Reducing Bias in Your Interview Process

 When you are hiring, you want to be as fair as possible, and also find candidates who might be perfect for the role even if they don't obviously rise to the top of the list.

It can be frustrating when your usual interview techniques aren't bringing diversity to your team. So how do you implement foolproof strategies to level the playing field?

Counteract the external factors affecting your judgment

Everyone has unconscious biases and you are not going to change that. Before every call, take a few minutes to set aside whatever else is on your mind, by reminding yourself, 

"This is a human being who has hopes and dreams associated with this job, so I need to be fully present for them."

Stay hydrated, stretch and walk around the room, take a few deep breaths, lean back in your chair and arrive prepared.

Set up an objective scoring system

For each role, define the outcomes your new team member will be working towards. What skills and qualities will they need? Share this with hiring team and agree on the priorities.

  • For a Product Manager in an early-stage startup, you might need someone who's adaptable.
  • For a Design Lead in a cross-functional team, you will be looking for collaboration skills.

Use a scale of satisfactory, good, or excellent to give objective scores during the interview. Take notes and ask follow-up questions to clarify specific strengths and weaknesses.

Always ask the same questions

Develop interview questions to pinpoint the qualities you need.
  • For the adaptable Product Manager: "Tell me about a situation where you've needed to handle a lot of uncertainty "
  • For collaborative Design Lead: "Imagine you have built a prototype for a new product feature and you are struggling to get a commitment on the direction. What's your process?"
Create a question bank for each role that interviewers can use and add to. Ask all candidates same core questions and use your scoring system to evaluate their answers.

Remove small talk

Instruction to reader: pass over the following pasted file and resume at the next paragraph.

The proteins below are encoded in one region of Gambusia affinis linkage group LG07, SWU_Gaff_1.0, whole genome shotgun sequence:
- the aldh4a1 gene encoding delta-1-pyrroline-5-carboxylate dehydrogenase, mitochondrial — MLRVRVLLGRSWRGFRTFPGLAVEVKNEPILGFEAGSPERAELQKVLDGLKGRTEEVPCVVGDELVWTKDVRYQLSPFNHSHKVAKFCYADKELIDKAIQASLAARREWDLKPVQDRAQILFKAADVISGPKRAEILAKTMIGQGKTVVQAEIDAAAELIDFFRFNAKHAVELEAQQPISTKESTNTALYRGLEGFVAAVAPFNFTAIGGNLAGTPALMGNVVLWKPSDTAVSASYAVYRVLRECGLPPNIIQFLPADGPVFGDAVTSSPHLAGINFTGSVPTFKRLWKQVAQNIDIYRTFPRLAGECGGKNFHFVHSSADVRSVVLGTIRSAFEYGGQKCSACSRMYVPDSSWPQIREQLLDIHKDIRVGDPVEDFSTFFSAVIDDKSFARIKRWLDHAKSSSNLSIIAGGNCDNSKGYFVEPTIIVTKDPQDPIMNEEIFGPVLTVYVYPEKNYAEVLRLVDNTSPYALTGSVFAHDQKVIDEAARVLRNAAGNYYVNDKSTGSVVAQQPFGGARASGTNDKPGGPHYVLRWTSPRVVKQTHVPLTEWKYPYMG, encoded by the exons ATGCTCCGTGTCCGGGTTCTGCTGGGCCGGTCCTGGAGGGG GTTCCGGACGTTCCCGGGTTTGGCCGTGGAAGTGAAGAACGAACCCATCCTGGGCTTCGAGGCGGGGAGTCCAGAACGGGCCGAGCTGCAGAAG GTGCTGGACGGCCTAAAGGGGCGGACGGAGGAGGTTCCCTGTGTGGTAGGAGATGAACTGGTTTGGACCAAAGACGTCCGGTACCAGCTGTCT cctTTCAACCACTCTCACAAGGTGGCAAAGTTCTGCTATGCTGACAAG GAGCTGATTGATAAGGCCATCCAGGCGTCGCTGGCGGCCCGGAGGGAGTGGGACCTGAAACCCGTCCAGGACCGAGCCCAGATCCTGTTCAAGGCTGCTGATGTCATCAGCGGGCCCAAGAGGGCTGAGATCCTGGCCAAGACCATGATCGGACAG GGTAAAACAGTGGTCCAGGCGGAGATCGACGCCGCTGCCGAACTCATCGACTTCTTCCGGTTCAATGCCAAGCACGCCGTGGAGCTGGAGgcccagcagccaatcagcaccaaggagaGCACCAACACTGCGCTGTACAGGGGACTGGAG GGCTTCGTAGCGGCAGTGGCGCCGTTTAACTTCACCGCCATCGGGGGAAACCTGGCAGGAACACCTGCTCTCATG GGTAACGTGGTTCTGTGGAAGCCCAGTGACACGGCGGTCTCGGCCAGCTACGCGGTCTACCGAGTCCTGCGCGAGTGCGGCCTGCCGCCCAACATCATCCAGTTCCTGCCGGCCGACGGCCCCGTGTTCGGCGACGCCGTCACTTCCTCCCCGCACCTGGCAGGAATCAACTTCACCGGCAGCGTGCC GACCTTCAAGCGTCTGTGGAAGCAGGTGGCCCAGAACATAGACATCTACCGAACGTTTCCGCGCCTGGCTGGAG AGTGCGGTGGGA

Just because someone is better at chatting doesn't mean they are more qualified to do the job. Don't let a pleasant social connection inhibit your judgement when evaluating their skills.

You can say, "I hope you don't mind but I'm going to jump straight into the questions. I'd love to get to know you better and there will be opportunities for that later in the process. For today, we want to give everyone a level playing field."

Use other tools to assess and compare

Giving people work upfront lets them show off their technical skills, so you're not only reliant on interview performance and you can compare everyone's work under similar conditions. Here are some other ways you can evaluate the skills needed for the role:
  • Pre-interview by video
  • Take-home assignments
  • Ask your core questions in written format

Suspend emotional judgements for 30 minutes

In her book Hire With Your head, Lou Adler writes:
"Suspend any and all judgement for the first 30 minutes - in that time our fight or flight response is activated and will be triggering emotional judgement. Doing this could eliminate 50% of hiring mistakes."

Don't avoid, mitigate

Bypassing unconscious bias is the key to inclusive hiring. Counteract external factors, develop an objective scoring system and use the same question for everyone, and you'll be on your way to growing a more diverse team!

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